IN THE COMPANY OF ACTORS (Ian Darling). 75 minutes. Screens Saturday (February 23) as part of OzFlix, in the Signy and Cléophée Eaton Theatre, Royal Ontario Museum. Rating: NN
Stage companies almost never allow outsiders into rehearsals, let alone documentary film crews – too many artistic differences on view, otherwise known as screaming matches. So I assumed In The Company Of Actors wouldn’t reveal much.
No kidding. We’re in a theatre in Sydney, Australia, with the cast and crew of Hedda Gabler, starring Cate Blanchett and Hugo Weaving, as they prepare for their New York opening, and there isn’t an ounce of tension, either personal or creative.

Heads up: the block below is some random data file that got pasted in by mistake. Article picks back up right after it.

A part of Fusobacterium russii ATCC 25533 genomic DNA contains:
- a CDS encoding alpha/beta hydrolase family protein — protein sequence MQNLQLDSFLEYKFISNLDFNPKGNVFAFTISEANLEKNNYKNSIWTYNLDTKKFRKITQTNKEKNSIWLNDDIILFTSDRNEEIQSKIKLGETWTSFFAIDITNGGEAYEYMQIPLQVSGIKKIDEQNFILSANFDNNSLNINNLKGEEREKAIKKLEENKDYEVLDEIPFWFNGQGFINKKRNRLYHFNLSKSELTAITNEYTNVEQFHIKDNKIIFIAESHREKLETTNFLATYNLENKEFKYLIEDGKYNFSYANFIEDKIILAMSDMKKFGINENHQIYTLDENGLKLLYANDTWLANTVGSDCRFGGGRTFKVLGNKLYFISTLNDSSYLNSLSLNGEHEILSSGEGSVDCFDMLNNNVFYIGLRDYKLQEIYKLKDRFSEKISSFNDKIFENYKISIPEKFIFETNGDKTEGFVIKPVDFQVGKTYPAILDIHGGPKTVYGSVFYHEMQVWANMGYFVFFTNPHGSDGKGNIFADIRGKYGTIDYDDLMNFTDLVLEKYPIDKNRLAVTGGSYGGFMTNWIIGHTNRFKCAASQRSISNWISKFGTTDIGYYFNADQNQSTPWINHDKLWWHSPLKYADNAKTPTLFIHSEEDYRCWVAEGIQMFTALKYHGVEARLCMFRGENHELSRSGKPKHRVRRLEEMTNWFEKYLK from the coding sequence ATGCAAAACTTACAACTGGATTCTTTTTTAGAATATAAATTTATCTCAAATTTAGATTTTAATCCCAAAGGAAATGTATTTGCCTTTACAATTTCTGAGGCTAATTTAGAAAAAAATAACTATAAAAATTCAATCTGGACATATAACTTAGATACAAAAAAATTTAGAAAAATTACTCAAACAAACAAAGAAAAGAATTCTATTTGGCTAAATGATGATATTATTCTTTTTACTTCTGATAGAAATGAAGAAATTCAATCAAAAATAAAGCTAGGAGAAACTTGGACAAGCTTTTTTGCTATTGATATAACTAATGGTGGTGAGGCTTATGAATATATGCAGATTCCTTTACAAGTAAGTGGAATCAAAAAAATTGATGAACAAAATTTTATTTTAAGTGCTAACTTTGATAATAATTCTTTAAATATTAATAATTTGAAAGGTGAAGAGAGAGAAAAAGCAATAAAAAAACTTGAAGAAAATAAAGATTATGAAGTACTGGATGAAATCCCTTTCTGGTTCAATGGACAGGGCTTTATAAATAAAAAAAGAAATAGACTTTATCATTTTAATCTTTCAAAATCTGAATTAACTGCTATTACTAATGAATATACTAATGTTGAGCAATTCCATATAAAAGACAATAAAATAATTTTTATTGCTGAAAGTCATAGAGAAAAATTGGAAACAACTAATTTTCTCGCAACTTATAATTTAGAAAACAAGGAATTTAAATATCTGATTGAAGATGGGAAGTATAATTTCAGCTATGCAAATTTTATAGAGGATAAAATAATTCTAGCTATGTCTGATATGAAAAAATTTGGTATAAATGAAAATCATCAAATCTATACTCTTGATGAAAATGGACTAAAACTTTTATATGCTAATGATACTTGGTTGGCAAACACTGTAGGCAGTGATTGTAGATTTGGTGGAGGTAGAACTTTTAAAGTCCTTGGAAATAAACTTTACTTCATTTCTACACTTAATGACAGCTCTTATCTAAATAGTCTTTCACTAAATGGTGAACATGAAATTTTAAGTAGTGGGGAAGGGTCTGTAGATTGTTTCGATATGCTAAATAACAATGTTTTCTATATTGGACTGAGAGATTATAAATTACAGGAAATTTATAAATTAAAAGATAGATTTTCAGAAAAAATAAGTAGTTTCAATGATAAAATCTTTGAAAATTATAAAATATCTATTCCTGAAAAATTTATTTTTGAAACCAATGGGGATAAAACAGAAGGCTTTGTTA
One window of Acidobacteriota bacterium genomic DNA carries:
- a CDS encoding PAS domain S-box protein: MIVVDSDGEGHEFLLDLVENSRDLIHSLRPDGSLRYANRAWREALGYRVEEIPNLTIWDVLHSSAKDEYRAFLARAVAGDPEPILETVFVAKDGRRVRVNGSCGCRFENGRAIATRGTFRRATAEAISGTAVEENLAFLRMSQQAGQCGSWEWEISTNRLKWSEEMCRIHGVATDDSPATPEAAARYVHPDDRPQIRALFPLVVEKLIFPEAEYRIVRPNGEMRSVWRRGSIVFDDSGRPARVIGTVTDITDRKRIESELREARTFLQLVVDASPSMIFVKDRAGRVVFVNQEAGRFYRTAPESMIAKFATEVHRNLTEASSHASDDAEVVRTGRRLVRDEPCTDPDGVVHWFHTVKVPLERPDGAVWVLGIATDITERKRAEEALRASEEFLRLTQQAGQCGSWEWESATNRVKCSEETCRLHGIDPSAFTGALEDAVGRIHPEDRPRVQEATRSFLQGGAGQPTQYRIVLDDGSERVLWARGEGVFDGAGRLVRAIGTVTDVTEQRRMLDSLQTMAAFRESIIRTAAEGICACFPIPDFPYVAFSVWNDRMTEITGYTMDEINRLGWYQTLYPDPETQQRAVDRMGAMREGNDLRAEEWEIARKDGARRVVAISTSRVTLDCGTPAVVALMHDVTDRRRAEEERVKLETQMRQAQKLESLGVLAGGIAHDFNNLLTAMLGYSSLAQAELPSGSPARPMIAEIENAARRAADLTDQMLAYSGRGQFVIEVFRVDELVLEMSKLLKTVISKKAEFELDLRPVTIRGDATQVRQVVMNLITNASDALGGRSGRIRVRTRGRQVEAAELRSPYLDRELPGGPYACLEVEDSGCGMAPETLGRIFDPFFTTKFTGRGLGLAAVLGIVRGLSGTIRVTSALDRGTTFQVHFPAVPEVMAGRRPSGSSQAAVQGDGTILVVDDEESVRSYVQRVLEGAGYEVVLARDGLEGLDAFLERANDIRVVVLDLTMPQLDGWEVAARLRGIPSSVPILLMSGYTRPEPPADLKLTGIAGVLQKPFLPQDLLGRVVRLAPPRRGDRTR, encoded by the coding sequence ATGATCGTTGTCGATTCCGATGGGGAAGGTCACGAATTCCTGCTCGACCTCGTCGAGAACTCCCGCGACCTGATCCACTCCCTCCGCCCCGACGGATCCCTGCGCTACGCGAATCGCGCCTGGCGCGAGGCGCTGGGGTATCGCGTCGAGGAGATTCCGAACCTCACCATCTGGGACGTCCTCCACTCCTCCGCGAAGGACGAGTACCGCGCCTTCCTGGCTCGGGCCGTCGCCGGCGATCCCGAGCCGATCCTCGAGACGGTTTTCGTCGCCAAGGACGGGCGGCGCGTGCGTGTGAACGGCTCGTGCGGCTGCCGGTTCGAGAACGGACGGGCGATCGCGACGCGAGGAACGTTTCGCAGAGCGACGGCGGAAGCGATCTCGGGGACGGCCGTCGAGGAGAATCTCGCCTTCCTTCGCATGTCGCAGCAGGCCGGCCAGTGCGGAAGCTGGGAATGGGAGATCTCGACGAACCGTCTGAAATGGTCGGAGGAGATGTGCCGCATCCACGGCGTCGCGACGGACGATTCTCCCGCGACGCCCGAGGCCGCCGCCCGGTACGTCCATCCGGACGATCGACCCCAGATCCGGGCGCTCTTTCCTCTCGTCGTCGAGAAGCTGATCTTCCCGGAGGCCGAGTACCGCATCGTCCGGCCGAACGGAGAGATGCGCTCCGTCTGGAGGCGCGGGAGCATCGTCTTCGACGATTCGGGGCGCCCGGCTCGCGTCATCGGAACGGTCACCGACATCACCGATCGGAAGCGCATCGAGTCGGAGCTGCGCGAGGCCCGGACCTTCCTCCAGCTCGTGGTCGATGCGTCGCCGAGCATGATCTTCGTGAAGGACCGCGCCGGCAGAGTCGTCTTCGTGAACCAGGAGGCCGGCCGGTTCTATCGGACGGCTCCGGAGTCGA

The sudden death of costume designer Kristian Fredrikson three weeks into production is glossed over in 30 seconds. The potential strain of having Blanchett and Weaving, two bona fide movie stars, in a company of stage actors never materializes, and everything else goes way too swimmingly.
Either editor Sally Fryer was instructed to axe anything remotely controversial or this was the dullest production experience ever.
Blanchett, to her credit, is smarter than the average actor, but the interviews with the cast are about as deep as an Entertainment Tonight segment.
Theatre lovers won’t learn much, and stage professionals won’t believe any of it for second.